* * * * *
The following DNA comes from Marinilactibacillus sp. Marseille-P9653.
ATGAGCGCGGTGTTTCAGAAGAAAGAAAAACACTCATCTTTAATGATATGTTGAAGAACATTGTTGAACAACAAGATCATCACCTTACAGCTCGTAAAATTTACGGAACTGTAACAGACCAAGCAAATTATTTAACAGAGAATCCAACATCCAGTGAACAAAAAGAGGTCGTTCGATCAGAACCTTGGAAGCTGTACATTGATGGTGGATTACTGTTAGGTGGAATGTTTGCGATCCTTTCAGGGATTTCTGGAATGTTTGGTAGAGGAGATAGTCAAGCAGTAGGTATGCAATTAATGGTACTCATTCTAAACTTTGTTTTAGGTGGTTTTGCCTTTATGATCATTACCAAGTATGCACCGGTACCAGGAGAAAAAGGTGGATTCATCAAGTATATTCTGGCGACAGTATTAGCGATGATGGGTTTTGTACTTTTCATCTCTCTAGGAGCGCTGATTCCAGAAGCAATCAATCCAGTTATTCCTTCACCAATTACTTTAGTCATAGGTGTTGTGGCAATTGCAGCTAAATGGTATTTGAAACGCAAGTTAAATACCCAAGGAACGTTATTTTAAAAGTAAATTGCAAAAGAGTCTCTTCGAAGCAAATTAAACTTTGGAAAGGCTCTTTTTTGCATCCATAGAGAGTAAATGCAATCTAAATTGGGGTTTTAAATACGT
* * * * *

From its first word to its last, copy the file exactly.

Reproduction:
The following DNA comes from Marinilactibacillus sp. Marseille-P9653.
ATGAGCGCGGTGTTTCAGAAGAAAGAAAAACACTCATCTTTAATGATATGTTGAAGAACATTGTTGAACAACAAGATCATCACCTTACAGCTCGTAAAATTTACGGAACTGTAACAGACCAAGCAAATTATTTAACAGAGAATCCAACATCCAGTGAACAAAAAGAGGTCGTTCGATCAGAACCTTGGAAGCTGTACATTGATGGTGGATTACTGTTAGGTGGAATGTTTGCGATCCTTTCAGGGATTTCTGGAATGTTTGGTAGAGGAGATAGTCAAGCAGTAGGTATGCAATTAATGGTACTCATTCTAAACTTTGTTTTAGGTGGTTTTGCCTTTATGATCATTACCAAGTATGCACCGGTACCAGGAGAAAAAGGTGGATTCATCAAGTATATTCTGGCGACAGTATTAGCGATGATGGGTTTTGTACTTTTCATCTCTCTAGGAGCGCTGATTCCAGAAGCAATCAATCCAGTTATTCCTTCACCAATTACTTTAGTCATAGGTGTTGTGGCAATTGCAGCTAAATGGTATTTGAAACGCAAGTTAAATACCCAAGGAACGTTATTTTAAAAGTAAATTGCAAAAGAGTCTCTTCGAAGCAAATTAAACTTTGGAAAGGCTCTTTTTTGCATCCATAGAGAGTAAATGCAATCTAAATTGGGGTTTTAAATACGT